Newman Gallery & Custom Frames is pleased to present
once again our Annual Summer Group Show. This is the time when we show a
wide range of local and international talent working in varying styles and
media. Featured this year are some summer regulars as well as a few
artists new to the gallery and returning talent.
Lisa Bennett lives and works in Havre de Grace,
Maryland. Her hand-built clay creations replicate the fine shapes and
color gradations of nature, turning leaf shapes into works of
Byrd Bettis, currently of Capitol Hill, but soon to
move back to his home in California, is displaying abstract acrylic
Don Black lives and works in Winchester,
Virginia. His realistic watercolor landscapes are finely worked images of
the countryside where he resides.
Galina Chehirian, formerly of Bulgaria, now living and working
in New York. Her hand-painted glass items are functional as well as
Karen Currie is
a resident of Capitol Hill. Her first exhibition of three-dimensional
assemblages was at Newman Gallery in the Fall of 1997. She has recently
had work at Union Station and Capitol Hill Arts Workshop.
Ivanovska, formerly of Bulgaria, lives and works in the Washington
area. Her small clay figures are a spinoff of her larger, monumental scale
Janet Jensen has not shown here since summer of
1995. Her oil pastel landscapes are moving from being realistic to leaning
more to impressionistic.
Joanna Klain of Jeffersonville,
Pennsylvania, has not only been in every Summer Group Show, but was part of a
two-person exhibition in the Spring of 1996. Her etchings are meticulous
views of her imaginary world.
Marta Levcheva of Bulgaria,
creates acrylic paintings on paper. Her work was very well received in her
one-person show in February of this year.
Stephanie Sove Ney
has a new body of work since she last exhibited here in the Fall of 1995.
Her work remains abstract, using texture and subtle shading in unique
Elena Nikolaev, another Bulgarian transplant, creates
intricate landscapes using hand-made beads. She also uses the beads
to design jewelry.
Ilia Petkov, also of Bulgaria, is showing
some new works on paper, including pencil drawings and etchings. He is
scheduled to have another one-person show in November of this
Marcia Wolfson Ray is new to Newman Gallery. Her
pencil and ink renderings tend to be abstract and geometric.
Richardson presents scenes of her home in Mississippi. Her
realistic landscape paintings use light to transform the mundane into the
Genevieve Roberts has been a valued part of our
Summer Group Show for the past three years. She portrays finely detailed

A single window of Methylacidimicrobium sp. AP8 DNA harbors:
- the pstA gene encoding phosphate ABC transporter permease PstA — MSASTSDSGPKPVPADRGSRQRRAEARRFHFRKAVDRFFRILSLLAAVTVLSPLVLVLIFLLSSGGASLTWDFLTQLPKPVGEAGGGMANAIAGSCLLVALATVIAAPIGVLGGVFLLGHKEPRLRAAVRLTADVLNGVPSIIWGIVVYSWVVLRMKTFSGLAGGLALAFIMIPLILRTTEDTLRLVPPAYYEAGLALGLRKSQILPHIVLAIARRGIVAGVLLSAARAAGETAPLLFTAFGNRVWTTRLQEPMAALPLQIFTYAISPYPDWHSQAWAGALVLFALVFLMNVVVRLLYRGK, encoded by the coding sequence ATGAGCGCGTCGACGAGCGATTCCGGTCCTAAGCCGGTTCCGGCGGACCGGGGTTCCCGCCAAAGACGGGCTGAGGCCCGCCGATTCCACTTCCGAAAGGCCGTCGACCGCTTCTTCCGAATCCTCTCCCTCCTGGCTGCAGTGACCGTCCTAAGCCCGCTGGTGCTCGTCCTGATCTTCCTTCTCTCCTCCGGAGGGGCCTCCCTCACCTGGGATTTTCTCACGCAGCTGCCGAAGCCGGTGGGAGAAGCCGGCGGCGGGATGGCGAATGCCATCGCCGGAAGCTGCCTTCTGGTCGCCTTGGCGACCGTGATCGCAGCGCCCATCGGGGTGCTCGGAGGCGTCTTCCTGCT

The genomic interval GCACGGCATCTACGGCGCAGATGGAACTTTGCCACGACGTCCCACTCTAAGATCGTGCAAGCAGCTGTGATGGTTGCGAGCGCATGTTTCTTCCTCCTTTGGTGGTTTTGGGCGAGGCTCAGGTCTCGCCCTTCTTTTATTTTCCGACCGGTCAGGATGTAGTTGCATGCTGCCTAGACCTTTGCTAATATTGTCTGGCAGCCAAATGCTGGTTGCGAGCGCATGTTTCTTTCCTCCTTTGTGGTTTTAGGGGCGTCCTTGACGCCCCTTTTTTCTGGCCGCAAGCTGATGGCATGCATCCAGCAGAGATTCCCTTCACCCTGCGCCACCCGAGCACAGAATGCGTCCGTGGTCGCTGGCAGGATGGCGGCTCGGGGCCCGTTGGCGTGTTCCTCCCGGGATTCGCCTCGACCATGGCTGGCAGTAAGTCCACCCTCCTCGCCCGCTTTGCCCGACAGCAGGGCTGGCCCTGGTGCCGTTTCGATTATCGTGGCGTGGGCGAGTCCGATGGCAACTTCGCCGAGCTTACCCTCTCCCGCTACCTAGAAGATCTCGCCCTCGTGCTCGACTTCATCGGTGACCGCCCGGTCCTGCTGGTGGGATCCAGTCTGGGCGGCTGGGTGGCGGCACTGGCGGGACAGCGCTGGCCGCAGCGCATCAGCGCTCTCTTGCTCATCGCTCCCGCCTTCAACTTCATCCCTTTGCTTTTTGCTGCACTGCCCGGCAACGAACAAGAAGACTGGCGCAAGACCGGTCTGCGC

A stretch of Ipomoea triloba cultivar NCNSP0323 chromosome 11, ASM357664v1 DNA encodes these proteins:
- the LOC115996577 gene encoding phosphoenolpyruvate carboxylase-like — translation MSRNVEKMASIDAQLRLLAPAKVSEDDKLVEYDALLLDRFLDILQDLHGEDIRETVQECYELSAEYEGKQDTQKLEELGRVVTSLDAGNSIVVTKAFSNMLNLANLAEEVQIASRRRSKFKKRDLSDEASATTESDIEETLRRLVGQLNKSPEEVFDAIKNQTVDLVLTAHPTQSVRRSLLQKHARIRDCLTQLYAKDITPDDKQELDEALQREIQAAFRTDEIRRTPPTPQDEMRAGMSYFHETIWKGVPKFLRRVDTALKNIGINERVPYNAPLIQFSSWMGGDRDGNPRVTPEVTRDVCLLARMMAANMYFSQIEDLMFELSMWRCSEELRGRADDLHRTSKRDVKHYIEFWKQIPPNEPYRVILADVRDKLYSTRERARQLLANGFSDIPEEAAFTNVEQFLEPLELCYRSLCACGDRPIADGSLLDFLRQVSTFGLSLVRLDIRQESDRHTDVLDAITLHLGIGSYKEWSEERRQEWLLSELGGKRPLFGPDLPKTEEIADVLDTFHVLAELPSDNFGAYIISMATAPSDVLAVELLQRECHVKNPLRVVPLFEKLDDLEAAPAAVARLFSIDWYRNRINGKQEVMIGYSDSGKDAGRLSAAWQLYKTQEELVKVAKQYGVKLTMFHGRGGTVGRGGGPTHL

landscapes; this years contribution created as a monotype.
Zachurski is another staple of our Summer Group Show. Always
highly imaginative, her work ranges from etchings to monoprints to
Introducing - Shelly Smith
Newman Gallery & Custom Frames is pleased to introduce
our new assistant framer. Shelly Smith, originally from Alexandria,
Indiana, has been living, working and studying in the Washington, D.C., area for
over five years. She has her Bachelor of Arts in Fine Art from Saint
Francis College, and has also taken courses at the Northern Virginia Community
College as well as a Museum Exhibit Lighting course at the National Archives and
Historic Preservation. She earned her Certified Picture Framer degree from
the Professional Picture Framers Association in 1995. Some of the places
Shelly has worked in the Washington area are the National Museum of American Art
and the National Museum of American History, both part of the Smithsonian
Institution. She also has design and sales experience through working at
Adlers Art and Frame in Lake Ridge, Virginia, and Crestwood Village Shop in
Shelly looks forward to meeting and working with you.
Did you know . . .
Artists aren't always the best source for information about framing?
While their intentions are well-founded, they are not necessarily trained or
well-versed in proper conservation treatment of their artwork. While
trying to keep their work affordable, they may tend to use and reuse poor
quality frames and matboards, hoping only to protect and present the work until
it is purchased and reframed. It is the job of the custom picture framer
to judge whether materials used are conservation quality and to work with the
owner of the artwork to find the frame and mat design to best showcase the
Everyone knows that acidic matboard will yellow not only itself,
but anything it touches. In the same sense, art can be visually damaged by
using mat colors and proportions and frames that compete with the art.
While the artists has a good sense of how they want their work to be viewed, it
is sometimes difficult to be objective about something so personal. Your
custom picture framer is not personally involved in creating the art, and can
therefore see the overall design more clearly.